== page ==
You Only Love Us When We Strike


The anarchist (broadly speaking) critique of mainstream trade unions is well known, and valid. Big unions are arbiters and enforcers of social peace, supporters of the Labour Party, which is part of the system of electoral liberal democracy, and as such a reinforcement of business as usual. They are a neo-liberal force, a partner to normalising the market, wage labour, money, and jobs.

Not only that but big unions are disempowering in their bureaucracy and hierarchy, relying on workers handing over power to remote officials in disputes who will ultimately sell them out. The message is clear; ‘You can’t win’, ‘unions are corrupt’, ‘don’t join a union’. And so the big unions continue to crumble. Great, we’ll build something better some might say – but who is the ‘we’ and where do we work and under what conditions and with who? It’s not going to be that simple.

 

Is there a structure and scale at which unions are no longer representative and participatory? Is it a question of keeping small and grassroots, as if this is the only way to be worker-lead and radical? A series of branches, conveners, reps, a wider regional council? Doesn’t this exist already? In many ways, the criticisms of big unions are self-contradictory.

It isn’t a cliché to say that the members are the union. There is a recent history, without citing examples, of union officials supporting, facilitating and covering for strikes that would be considered ‘unofficial action’ or wildcat and illegal under union laws (threatening the budget of unions – which is built on and by union dues – and aside from paying officials’ salaries also pays for tribunals and campaigning). But behind the scenes there are continuous attempts to undermine and break out from these repressive laws.

Officers are also not the union. If an officer is selling out, then the membership can kick him or her out – these people may not be elected, but they can be recalled, they are accountable to members. As much as unions cannot be reduced to officers/reps, unions members are also not a homogeneous blob – there are right-wing, left-wing, anarchist tendencies within at every level, with internal struggles being waged against leaders who attempt to swerve workers into deals that they do not want. Bad deals are not passively accepted, there is democratic accountability – through mass meetings such as those at the BA strike of 4000 members voicing and voting in stadiums – and negotiation between not just the boss but the union official too.

The point is that workers in mainstream unions are not permissive or acquiescent to whatever the leadership decide especially if the democratic feeling is against it. And they also do not leave their politics or activism at the union office door, but can be active in a wide range of movements and struggles not limited to their own workplace. Membership can support other members in struggle and build confidence and frankly a degree of protection – threats to the employer of industrial or media action – that smaller unions cannot. This is particularly the case for insecure casualised and migrant workers who are extremely vulnerable to summary dismissal for any resistance. Big unions have the resources to put organisers into whole sectors across the country and build combines and structures of representation that resemble a shop stewards movement and not a lumbering bureaucracy.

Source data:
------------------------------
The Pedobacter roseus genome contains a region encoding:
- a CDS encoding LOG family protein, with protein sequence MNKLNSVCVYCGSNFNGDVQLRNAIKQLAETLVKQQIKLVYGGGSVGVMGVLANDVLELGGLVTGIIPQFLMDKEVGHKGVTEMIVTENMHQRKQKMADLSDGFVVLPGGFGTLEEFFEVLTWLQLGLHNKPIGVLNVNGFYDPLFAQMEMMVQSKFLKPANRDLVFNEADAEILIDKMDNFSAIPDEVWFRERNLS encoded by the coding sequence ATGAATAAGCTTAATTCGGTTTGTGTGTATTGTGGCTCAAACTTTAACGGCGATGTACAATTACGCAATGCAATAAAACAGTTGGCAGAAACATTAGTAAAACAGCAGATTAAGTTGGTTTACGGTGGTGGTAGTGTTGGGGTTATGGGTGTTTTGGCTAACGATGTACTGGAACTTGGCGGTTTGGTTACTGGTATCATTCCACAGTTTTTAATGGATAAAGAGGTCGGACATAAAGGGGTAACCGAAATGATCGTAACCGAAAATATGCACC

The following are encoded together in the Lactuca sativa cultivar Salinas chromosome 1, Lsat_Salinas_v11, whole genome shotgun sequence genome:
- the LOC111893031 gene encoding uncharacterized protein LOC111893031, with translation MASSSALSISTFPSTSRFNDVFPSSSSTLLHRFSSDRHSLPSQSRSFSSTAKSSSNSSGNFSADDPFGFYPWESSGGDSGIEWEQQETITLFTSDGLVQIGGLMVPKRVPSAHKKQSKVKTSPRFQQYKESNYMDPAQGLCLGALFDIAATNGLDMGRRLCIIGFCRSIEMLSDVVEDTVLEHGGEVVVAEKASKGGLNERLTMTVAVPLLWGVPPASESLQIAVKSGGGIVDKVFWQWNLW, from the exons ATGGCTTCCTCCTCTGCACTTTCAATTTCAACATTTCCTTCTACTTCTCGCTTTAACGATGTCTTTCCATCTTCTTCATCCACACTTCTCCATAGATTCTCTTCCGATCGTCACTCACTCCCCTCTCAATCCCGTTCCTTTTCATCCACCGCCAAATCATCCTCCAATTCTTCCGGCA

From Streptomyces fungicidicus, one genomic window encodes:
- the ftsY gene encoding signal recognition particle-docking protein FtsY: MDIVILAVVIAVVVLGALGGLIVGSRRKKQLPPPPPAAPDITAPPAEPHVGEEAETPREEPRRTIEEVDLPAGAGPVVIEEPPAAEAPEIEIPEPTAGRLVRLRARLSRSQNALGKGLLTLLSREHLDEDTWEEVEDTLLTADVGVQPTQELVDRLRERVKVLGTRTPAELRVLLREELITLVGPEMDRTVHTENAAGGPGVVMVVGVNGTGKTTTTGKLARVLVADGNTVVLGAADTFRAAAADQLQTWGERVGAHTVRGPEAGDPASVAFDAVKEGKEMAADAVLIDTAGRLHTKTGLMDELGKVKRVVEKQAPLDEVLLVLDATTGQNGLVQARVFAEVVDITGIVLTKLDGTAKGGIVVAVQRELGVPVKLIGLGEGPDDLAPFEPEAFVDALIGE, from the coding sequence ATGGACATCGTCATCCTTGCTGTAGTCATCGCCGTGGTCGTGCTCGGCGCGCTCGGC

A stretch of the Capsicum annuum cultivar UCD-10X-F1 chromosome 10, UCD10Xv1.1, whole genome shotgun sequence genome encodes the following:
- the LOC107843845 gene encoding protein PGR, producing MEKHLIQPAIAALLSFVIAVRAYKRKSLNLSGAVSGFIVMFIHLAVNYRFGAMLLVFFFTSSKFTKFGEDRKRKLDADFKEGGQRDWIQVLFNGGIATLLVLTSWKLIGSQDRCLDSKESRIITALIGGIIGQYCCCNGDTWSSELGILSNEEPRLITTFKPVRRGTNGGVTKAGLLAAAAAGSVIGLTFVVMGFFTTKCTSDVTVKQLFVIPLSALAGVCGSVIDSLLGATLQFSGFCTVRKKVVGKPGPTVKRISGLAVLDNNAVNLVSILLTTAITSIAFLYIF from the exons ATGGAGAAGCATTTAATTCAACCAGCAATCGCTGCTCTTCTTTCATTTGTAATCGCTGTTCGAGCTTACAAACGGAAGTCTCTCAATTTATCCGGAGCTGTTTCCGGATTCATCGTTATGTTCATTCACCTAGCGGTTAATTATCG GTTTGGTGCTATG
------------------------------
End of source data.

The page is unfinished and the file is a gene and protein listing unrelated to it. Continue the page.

This is a time of flux, a time of anti-union repression, lay-offs, an intensification of casualisation and precarity, and counteracted by a growing consciousness of the need to unite, to get organised and fight back. In this climate, mainstream unions in many parts of the country are the most accessible and for many, culturally identifiable vehicles of organisation and resistance. To pursue a blanket critique of mainstream union membership – I make a distinction between that and leadership and structure but sometimes these can be decisively positive – can undermine workers in struggle, and create a stereotype of the ‘duped worker’, the ‘sleepwalking, unconscious worker’ that the intellectual activist can ‘wake up’ with ‘more radical ideas and approaches’. For many, joining a union and taking collective action is an awakening and an escalation of a worker’s own sense of power, reclaimed and generalised at a grassroots level, making meaningful change in daily work and life that is invisible to many activists and may seem ‘reformist’ but is effective, generates relief and creates the conditions for more confidence and participation in a workplace.

The idea of ‘we always support workers in struggle’ but not unions seems to fetishise strike-time when the painstaking, knock-back and victimisation-battling, as well as the small wins that build the conditions for lasting changes are cast into the space or void of  ‘social peace’. Invisible struggles and organising that build up the confidence for confrontation and bigger wins, as well as the external conditions that can generalise struggles cannot just benefit from, but are often guided through, union membership and action. As casualisation, crisis and attacks on workers resistance continue to cripple unions, it’s important for anarchists to open up to these forms and spaces of organisation and be part of them, and influence struggle within and through them, not just when its ‘hot’ to do so, and not without critique either. Unions can be fertile places and authentic places of alternative power at a grassroots and wider level. What we can learn and do through their political diversity and potential should not be underestimated.

Ewa Jasiewicz is a freelance journalist and union organiser with Unite the Union (since 2005, with a break of a few years in between), working with many migrant and casualised workers and also active in anti-capitalist, climate justice and anti-colonial solidarity (Palestine, Iraq) struggles.  

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